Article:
Prioritizing property in flood mitigation investments often devalues people. It also means that the possessions of people of low wealth and communities of color are undervalued and overlooked. The Miami Foundation commissioned the Urban Institute to review the policy and practice of benefit-cost analysis (BCA) in federally funded flood mitigation investments and their consideration of social equity, defined in

June 1, 2021
Research Report
 

This essay uses an art-focused public health campaign in Washington DC’s North of Massachusetts avenue (NoMa) neighborhood to explore issues related to placemaking, public health, community and economic development, and art. The Wear a Mask campaign, from NoMa’s Business Improvement District (BID), used art to encourage passers-by to wear face coverings. The BID commissioned local artists to create poster

May 27, 2021
Brief
 

Using a unique combination of alternative financial services (AFS) loan and credit report deidentified data, we investigate how people who borrow from AFS providers (such as payday lenders) interact with mainstream credit providers. We find that (1) the majority of first-time AFS users had interacted with mainstream credit before using AFS credit, and about 52 percent of these adults had an open credit card or

May 27, 2021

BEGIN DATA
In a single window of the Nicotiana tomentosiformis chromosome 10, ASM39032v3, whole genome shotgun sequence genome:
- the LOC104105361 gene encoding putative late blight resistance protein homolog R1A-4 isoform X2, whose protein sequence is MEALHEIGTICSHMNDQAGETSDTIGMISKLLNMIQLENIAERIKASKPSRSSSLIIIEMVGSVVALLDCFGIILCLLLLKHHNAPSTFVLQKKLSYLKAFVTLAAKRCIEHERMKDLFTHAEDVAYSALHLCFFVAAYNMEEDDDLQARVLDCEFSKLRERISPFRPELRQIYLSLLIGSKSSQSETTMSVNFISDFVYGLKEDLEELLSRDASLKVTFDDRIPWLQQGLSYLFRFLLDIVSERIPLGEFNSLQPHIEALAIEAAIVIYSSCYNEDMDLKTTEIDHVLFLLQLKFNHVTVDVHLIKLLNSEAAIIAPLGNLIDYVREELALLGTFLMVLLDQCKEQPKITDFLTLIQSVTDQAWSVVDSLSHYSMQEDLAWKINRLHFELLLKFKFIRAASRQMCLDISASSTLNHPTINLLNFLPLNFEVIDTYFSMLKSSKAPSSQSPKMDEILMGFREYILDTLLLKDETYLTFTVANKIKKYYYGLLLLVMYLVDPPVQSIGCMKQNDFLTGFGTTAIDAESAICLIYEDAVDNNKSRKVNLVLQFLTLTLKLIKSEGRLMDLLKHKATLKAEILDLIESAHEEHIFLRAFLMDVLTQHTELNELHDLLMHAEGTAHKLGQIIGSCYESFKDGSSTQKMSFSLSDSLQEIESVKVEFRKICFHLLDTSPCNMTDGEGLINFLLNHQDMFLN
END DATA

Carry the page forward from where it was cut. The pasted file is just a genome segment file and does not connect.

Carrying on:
Fact Sheet
 

Data from the Urban Institute’s Health Reform Monitoring Survey show that household food insecurity fell by nearly 30 percent between spring 2020 and 2021. In the first few weeks of the pandemic shutdown in March/April 2020, more than 1 in 5 adults (21.7 percent) ages 18 to 64 reported experiencing food insecurity in the past 30 days. By April 2021, this share had declined to 15.3 percent, or approximately 1 in

May 26, 2021
Fact Sheet
 

The May 2021 edition of At A Glance, the Housing Finance Policy Center’s reference guide for mortgage and housing market data, includes updated figures describing first-lien mortgage originations, credit characteristics for bank and nonbank loans, national mortgage affordability, and mortgage insurance activity. Housing Finance at a Glance: Monthly Chartbooks Archive

May 26, 2021
Research Report
 

This analysis uses data from the Urban Institute’s Well-Being and Basic Needs Survey, a nationally representative internet-based survey conducted in December 2020 to assess the chilling effects, hardships, and financial concerns reported by adults in immigrant families living with children under 19. Our main findings are as follows: One in 5 adults in immigrant families with children (20.0 percent) and almost

May 26, 2021
Brief
 

This analysis uses data from the Urban Institute’s Well-Being and Basic Needs Survey, a nationally representative internet-based survey conducted in December 2020 to assess the chilling effects, hardships, and financial concerns reported by adults in low-income immigrant families. Our main findings are as follows: In December 2020, adults in low-income immigrant families had suffered serious employment

May 26, 2021
Brief